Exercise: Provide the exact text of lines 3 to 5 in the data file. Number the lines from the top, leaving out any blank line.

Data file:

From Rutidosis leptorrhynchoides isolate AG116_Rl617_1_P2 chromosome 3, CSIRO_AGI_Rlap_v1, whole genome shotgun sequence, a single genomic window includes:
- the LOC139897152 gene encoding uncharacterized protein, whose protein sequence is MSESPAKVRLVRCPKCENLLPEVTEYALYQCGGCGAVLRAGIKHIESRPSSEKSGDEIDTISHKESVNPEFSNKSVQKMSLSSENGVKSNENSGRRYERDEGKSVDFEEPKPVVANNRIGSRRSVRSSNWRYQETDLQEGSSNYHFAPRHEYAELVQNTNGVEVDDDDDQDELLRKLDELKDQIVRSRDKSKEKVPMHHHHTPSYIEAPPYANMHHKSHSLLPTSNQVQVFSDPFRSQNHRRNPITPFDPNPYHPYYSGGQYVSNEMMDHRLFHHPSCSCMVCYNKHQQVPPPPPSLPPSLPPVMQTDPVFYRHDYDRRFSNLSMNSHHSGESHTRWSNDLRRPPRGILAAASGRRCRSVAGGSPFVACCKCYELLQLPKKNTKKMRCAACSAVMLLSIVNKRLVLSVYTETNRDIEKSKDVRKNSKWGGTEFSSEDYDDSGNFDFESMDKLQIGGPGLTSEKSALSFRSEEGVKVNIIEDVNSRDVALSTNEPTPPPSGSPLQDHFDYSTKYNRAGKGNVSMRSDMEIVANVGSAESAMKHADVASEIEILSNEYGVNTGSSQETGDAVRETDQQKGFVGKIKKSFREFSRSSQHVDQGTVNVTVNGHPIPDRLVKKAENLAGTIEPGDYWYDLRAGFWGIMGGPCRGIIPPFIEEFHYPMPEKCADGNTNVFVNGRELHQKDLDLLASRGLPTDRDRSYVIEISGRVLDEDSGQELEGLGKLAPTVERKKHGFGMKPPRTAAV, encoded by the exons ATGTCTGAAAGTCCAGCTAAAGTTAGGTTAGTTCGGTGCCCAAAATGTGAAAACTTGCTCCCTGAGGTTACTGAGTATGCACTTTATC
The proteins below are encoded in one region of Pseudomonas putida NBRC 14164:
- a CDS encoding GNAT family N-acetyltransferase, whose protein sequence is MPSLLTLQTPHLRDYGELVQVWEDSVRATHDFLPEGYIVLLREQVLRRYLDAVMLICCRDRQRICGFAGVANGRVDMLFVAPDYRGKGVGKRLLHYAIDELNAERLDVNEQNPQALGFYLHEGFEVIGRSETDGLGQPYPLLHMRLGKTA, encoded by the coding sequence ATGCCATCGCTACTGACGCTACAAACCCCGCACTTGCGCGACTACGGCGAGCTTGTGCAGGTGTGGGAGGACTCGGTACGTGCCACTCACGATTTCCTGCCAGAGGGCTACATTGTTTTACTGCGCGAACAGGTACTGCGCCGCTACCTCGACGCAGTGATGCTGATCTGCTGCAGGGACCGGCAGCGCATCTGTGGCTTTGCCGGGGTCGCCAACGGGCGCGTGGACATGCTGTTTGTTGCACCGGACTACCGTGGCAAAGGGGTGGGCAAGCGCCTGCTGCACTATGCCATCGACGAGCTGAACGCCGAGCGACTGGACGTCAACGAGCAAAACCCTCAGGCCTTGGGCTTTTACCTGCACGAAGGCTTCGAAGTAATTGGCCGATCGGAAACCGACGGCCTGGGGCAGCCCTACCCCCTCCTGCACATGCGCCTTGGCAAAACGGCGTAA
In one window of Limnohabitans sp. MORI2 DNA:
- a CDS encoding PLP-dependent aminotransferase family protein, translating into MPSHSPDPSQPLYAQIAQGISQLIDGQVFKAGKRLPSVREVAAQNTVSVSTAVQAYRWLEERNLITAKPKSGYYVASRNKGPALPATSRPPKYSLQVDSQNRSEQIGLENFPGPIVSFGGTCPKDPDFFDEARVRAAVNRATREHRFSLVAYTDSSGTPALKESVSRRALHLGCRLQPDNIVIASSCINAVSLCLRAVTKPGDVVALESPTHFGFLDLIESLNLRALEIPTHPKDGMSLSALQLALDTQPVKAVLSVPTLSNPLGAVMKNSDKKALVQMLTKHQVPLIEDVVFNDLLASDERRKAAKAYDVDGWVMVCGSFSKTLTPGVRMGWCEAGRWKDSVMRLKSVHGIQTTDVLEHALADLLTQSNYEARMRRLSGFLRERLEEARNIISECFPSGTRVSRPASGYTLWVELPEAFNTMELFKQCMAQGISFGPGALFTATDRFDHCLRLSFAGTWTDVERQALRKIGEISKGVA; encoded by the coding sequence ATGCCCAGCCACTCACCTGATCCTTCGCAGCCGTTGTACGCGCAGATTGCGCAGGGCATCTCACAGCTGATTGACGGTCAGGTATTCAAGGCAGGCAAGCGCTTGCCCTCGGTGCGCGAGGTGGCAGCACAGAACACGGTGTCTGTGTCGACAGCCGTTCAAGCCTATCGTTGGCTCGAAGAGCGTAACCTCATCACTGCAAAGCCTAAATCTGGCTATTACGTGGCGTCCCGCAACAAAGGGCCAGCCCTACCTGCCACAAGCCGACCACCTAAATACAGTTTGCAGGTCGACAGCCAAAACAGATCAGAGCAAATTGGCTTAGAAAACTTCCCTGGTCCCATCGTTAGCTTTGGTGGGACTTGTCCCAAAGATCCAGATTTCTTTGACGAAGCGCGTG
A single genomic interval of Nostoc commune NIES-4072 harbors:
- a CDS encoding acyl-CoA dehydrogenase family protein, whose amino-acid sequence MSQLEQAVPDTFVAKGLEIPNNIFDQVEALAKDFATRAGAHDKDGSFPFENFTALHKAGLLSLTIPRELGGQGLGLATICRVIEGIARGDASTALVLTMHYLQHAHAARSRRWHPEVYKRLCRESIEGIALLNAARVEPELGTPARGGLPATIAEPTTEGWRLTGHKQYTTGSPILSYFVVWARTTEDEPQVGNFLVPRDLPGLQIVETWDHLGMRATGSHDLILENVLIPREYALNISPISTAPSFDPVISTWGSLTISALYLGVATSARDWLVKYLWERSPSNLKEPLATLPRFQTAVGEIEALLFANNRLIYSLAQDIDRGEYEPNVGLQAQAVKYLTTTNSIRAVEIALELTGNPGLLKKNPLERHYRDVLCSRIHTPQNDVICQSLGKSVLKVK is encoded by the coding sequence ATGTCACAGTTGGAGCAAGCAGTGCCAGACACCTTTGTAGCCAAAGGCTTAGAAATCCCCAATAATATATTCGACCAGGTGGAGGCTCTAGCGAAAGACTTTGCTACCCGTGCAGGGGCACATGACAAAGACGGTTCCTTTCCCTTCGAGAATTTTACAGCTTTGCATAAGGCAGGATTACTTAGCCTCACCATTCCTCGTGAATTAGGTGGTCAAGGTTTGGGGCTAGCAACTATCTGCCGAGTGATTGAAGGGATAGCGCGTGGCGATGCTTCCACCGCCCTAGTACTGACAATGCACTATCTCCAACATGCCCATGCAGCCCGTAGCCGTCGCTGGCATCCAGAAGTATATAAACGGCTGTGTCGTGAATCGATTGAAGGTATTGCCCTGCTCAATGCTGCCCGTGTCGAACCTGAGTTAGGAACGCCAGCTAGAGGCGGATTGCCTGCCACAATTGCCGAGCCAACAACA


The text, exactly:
The proteins below are encoded in one region of Pseudomonas putida NBRC 14164:
- a CDS encoding GNAT family N-acetyltransferase, whose protein sequence is MPSLLTLQTPHLRDYGELVQVWEDSVRATHDFLPEGYIVLLREQVLRRYLDAVMLICCRDRQRICGFAGVANGRVDMLFVAPDYRGKGVGKRLLHYAIDELNAERLDVNEQNPQALGFYLHEGFEVIGRSETDGLGQPYPLLHMRLGKTA, encoded by the coding sequence ATGCCATCGCTACTGACGCTACAAACCCCGCACTTGCGCGACTACGGCGAGCTTGTGCAGGTGTGGGAGGACTCGGTACGTGCCACTCACGATTTCCTGCCAGAGGGCTACATTGTTTTACTGCGCGAACAGGTACTGCGCCGCTACCTCGACGCAGTGATGCTGATCTGCTGCAGGGACCGGCAGCGCATCTGTGGCTTTGCCGGGGTCGCCAACGGGCGCGTGGACATGCTGTTTGTTGCACCGGACTACCGTGGCAAAGGGGTGGGCAAGCGCCTGCTGCACTATGCCATCGACGAGCTGAACGCCGAGCGACTGGACGTCAACGAGCAAAACCCTCAGGCCTTGGGCTTTTACCTGCACGAAGGCTTCGAAGTAATTGGCCGATCGGAAACCGACGGCCTGGGGCAGCCCTACCCCCTCCTGCACATGCGCCTTGGCAAAACGGCGTAA
In one window of Limnohabitans sp. MORI2 DNA: